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# Haskell Fast & Hard (Part 2)

11 Apr 2013

I suggest you to skim this part. Think of it like a reference. Haskell has a lot of features. Many informations are missing here. Get back here if notation feels strange.

I use the `⇔` symbol to state that two expression are equivalent. It is a meta notation, `⇔` does not exists in Haskell. I will also use `⇒` to show what is the return of an expression.

### Notations

##### Arithmetic
``3 + 2 * 6 / 3 ⇔ 3 + ((2*6)/3)``
##### Logic
``````True || False ⇒ True
True && False ⇒ False
True == False ⇒ False
True /= False ⇒ True  (/=) is the operator for different``````
##### Powers
``````x^n     for n an integral (understand Int or Integer)
x**y    for y any kind of number (Float for example)``````

`Integer` have no limit except the capacity of your machine:

``````4^103
102844034832575377634685573909834406561420991602098741459288064``````

Yeah! And also rational numbers FTW! But you need to import the module `Data.Ratio`:

``````\$ ghci
....
Prelude> :m Data.Ratio
Data.Ratio> (11 % 15) * (5 % 3)
11 % 9``````
##### Lists
``````[]                      ⇔ empty list
[1,2,3]                 ⇔ List of integral
["foo","bar","baz"]     ⇔ List of String
1:[2,3]                 ⇔ [1,2,3], (:) prepend one element
1:2:[]                  ⇔ [1,2]
[1,2] ++ [3,4]          ⇔ [1,2,3,4], (++) concatenate
[1,2,3] ++ ["foo"]      ⇔ ERROR String ≠ Integral
[1..4]                  ⇔ [1,2,3,4]
[1,3..10]               ⇔ [1,3,5,7,9]
[2,3,5,7,11..100]       ⇔ ERROR! I am not so smart!
[10,9..1]               ⇔ [10,9,8,7,6,5,4,3,2,1]``````
##### Strings

In Haskell strings are list of `Char`.

``````'a' :: Char
"a" :: [Char]
""  ⇔ []
"ab" ⇔ ['a','b'] ⇔  'a':"b" ⇔ 'a':['b'] ⇔ 'a':'b':[]
"abc" ⇔ "ab"++"c"``````

Remark: In real code you shouldn't use list of char to represent text. You should mostly use `Data.Text` instead. If you want to represent stream of ASCII char, you should use `Data.ByteString`.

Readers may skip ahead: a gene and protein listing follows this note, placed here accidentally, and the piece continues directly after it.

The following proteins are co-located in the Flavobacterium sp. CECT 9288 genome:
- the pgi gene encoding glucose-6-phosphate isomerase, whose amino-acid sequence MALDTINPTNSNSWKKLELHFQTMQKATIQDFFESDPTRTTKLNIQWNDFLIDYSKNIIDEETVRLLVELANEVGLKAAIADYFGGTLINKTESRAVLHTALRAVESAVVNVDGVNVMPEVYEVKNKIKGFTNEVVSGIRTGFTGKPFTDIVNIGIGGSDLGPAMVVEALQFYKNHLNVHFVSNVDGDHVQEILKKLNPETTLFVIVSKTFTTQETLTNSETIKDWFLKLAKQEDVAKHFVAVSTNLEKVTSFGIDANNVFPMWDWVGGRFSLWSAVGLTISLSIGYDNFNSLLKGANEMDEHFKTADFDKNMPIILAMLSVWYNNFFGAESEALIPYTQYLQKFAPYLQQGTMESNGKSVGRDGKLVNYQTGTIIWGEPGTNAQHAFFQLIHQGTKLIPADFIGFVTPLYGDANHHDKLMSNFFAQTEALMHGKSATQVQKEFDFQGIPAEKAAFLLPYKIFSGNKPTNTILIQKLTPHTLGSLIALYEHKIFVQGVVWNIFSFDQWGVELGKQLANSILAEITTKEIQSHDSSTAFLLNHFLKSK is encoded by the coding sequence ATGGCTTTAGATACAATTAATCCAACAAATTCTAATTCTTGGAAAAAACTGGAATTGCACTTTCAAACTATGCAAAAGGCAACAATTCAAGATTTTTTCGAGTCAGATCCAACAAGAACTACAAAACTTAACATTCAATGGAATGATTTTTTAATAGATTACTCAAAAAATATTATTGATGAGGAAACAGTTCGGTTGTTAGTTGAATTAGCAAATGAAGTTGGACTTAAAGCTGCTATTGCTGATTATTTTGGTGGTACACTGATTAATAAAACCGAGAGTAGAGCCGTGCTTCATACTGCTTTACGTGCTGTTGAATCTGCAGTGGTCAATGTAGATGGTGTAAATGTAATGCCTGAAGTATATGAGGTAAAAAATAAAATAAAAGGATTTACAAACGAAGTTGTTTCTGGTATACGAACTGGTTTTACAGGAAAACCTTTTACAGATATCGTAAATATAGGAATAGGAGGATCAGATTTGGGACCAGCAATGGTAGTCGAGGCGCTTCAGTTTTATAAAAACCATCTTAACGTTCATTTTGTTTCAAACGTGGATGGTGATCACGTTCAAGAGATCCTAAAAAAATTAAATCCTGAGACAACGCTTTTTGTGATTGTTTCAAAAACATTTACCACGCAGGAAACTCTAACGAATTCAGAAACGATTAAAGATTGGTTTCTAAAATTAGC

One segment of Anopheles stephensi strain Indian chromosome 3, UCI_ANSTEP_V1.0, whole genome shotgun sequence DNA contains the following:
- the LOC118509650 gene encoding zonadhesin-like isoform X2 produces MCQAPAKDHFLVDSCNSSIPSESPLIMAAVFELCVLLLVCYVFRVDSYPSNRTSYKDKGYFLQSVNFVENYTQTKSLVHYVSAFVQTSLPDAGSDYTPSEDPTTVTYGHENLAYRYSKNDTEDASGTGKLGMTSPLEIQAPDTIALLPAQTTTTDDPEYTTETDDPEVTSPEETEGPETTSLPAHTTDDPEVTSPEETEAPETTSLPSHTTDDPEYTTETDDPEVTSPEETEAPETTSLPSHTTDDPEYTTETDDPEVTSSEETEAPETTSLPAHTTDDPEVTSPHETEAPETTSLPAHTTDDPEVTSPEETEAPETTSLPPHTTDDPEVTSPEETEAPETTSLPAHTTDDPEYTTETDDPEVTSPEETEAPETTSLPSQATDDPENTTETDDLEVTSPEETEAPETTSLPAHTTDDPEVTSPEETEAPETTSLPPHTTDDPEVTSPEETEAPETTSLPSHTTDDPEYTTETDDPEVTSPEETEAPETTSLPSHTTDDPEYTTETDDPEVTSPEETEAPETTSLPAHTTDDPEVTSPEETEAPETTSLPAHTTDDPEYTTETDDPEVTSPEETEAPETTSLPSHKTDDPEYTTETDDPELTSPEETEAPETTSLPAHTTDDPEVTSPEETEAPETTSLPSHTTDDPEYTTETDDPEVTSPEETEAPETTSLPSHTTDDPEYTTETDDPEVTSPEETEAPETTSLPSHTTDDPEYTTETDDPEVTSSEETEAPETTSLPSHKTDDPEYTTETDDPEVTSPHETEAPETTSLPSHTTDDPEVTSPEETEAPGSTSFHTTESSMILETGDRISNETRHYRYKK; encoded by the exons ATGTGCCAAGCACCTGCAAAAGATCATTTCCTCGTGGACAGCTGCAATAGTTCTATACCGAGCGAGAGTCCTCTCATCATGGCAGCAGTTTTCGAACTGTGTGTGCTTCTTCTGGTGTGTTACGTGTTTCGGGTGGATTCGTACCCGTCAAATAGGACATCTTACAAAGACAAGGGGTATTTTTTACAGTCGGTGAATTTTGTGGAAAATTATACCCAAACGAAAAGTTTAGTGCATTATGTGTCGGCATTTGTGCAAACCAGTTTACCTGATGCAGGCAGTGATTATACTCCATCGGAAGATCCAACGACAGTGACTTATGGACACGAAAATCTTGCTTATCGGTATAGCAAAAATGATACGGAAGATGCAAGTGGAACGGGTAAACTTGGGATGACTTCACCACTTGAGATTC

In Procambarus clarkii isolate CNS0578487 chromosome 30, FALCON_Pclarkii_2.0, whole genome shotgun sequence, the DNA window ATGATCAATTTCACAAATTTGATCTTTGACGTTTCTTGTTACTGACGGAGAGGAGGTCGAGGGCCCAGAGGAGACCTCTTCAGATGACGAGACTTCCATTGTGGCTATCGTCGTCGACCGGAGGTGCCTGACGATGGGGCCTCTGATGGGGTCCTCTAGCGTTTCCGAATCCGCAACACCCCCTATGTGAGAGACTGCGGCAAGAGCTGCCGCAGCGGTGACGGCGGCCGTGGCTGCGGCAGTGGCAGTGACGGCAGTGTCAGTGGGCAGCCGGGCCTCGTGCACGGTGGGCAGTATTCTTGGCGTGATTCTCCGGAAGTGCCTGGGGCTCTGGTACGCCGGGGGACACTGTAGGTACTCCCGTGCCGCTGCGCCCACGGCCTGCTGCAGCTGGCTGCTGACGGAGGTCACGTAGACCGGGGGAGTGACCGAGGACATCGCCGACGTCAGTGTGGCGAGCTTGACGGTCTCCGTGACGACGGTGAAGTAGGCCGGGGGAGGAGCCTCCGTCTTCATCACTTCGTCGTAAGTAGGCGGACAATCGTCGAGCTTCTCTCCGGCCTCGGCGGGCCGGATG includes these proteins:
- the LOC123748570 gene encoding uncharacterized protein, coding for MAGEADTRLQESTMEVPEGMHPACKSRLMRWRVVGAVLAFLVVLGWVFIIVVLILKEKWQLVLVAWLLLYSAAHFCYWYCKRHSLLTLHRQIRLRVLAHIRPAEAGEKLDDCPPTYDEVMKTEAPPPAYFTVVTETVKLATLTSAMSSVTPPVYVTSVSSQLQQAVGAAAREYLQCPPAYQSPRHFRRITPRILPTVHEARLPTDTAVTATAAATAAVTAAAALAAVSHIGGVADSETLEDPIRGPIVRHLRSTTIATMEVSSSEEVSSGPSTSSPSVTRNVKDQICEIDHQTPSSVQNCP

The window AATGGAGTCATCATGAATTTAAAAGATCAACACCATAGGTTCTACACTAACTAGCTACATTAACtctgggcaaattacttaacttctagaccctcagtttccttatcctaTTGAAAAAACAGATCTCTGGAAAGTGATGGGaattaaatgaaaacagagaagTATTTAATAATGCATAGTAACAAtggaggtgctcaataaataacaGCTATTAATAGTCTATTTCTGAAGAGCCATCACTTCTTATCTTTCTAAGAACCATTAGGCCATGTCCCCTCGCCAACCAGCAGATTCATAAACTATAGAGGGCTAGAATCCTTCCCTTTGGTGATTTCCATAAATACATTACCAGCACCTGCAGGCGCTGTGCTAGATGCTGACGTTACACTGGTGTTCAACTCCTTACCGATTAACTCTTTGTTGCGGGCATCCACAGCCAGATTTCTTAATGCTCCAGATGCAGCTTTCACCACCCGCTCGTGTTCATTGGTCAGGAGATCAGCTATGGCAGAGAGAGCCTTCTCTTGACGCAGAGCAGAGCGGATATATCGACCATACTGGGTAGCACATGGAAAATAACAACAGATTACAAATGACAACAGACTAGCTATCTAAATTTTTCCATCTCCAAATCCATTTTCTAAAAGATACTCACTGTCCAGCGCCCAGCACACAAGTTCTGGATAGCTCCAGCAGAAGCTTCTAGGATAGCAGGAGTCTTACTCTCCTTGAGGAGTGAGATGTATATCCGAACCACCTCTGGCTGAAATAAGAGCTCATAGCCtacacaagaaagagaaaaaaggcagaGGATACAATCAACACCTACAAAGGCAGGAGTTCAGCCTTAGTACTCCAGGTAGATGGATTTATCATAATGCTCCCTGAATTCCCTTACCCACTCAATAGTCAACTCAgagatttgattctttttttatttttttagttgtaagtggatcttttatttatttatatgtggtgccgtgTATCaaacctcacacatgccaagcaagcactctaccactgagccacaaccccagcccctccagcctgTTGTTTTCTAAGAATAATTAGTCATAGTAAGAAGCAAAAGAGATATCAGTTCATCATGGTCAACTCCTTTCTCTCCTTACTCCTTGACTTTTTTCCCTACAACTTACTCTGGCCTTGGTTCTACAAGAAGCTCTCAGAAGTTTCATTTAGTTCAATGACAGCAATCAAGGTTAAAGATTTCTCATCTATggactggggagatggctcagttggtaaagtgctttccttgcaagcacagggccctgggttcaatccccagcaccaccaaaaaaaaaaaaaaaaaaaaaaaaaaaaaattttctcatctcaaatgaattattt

##### Tuples

The type of couple is `(a,b)`. Elements in a tuple can have different type.

``````-- All these tuple are valid
(2,"foo")
(3,'a',[2,3])
((2,"a"),"c",3)

fst (x,y)       ⇒  x
snd (x,y)       ⇒  y

fst (x,y,z)     ⇒  ERROR: fst :: (a,b) -> a
snd (x,y,z)     ⇒  ERROR: snd :: (a,b) -> b``````
##### Deal with parentheses

To remove some parentheses you can use two functions: `(\$)` and `(.)`.

``````-- By default:
f g h x         ⇔  (((f g) h) x)

-- the \$ replace parenthesis from the \$
-- to the end of the expression
f g \$ h x       ⇔  f g (h x) ⇔ (f g) (h x)
f \$ g h x       ⇔  f (g h x) ⇔ f ((g h) x)
f \$ g \$ h x     ⇔  f (g (h x))

-- (.) the composition function
(f . g) x       ⇔  f (g x)
(f . g . h) x   ⇔  f (g (h x))``````

Exercise:

Define correctly the `selectWin`X functions using only `fst`, `snd` and `.` in order to show `win` on each line.

``````selectWin1 = undefined
main = do
print \$ selectWin1 (1,"win") -- should return "win"``````
``````selectWin2 = undefined
main = do
print \$ selectWin2 (("win","no"),"not this one")``````
``````selectWin3 = undefined
main = do
print \$ selectWin3 (1,("no",("win","almost")))``````

### Useful notations for functions

Just a reminder:

``````x :: Int            ⇔ x is of type Int
x :: a              ⇔ x can be of any type
x :: Num a => a     ⇔ x can be any type a
such that a belongs to Num type class
f :: a -> b         ⇔ f is a function from a to b
f :: a -> b -> c    ⇔ f is a function from a to (b→c)
f :: (a -> b) -> c  ⇔ f is a function from (a→b) to c``````

Defining the type of a function before its declaration isn't mandatory. Haskell infers the most general type for you. But it is considered a good practice to do so.

Infix notation

``````square :: Num a => a -> a
square x = x^2``````

Note `^` use infix notation. For each infix operator there its associated prefix notation. You just have to put it inside parenthesis.

``````square' x = (^) x 2

square'' x = (^2) x``````

We can remove `x` in the left and right side! It's called η-reduction.

``square''' = (^2)``

Note we can declare function with `'` in their name. Here:

`square``square'``square''``square '''`

Tests

An implementation of the absolute function.

``````absolute :: (Ord a, Num a) => a -> a
absolute x = if x >= 0 then x else -x``````

Note: the `if .. then .. else` Haskell notation is more like the `¤?¤:¤` C operator. You cannot forget the `else`.

Another equivalent version:

``````absolute' x
| x >= 0 = x
| otherwise = -x``````

Notation warning: indentation is important in Haskell. Like in Python, a bad indentation could break your code!

``````square :: Num a => a -> a
square x = x^2
square' x = (^) x 2
square'' x = (^2) x
square''' = (^2)
absolute :: (Ord a, Num a) => a -> a
absolute x = if x >= 0 then x else -x
absolute' x
| x >= 0 = x
| otherwise = -x
-- show
main = do
print \$ square 10
print \$ square' 10
print \$ square'' 10
print \$ square''' 10
print \$ absolute 10
print \$ absolute (-10)
print \$ absolute' 10
print \$ absolute' (-10)
-- /show``````

Exercise:

Modify the following code in order to use only prefix notation:

``````f x y = x*x + y*y
main = print \$ f 2 4``````

continue to next part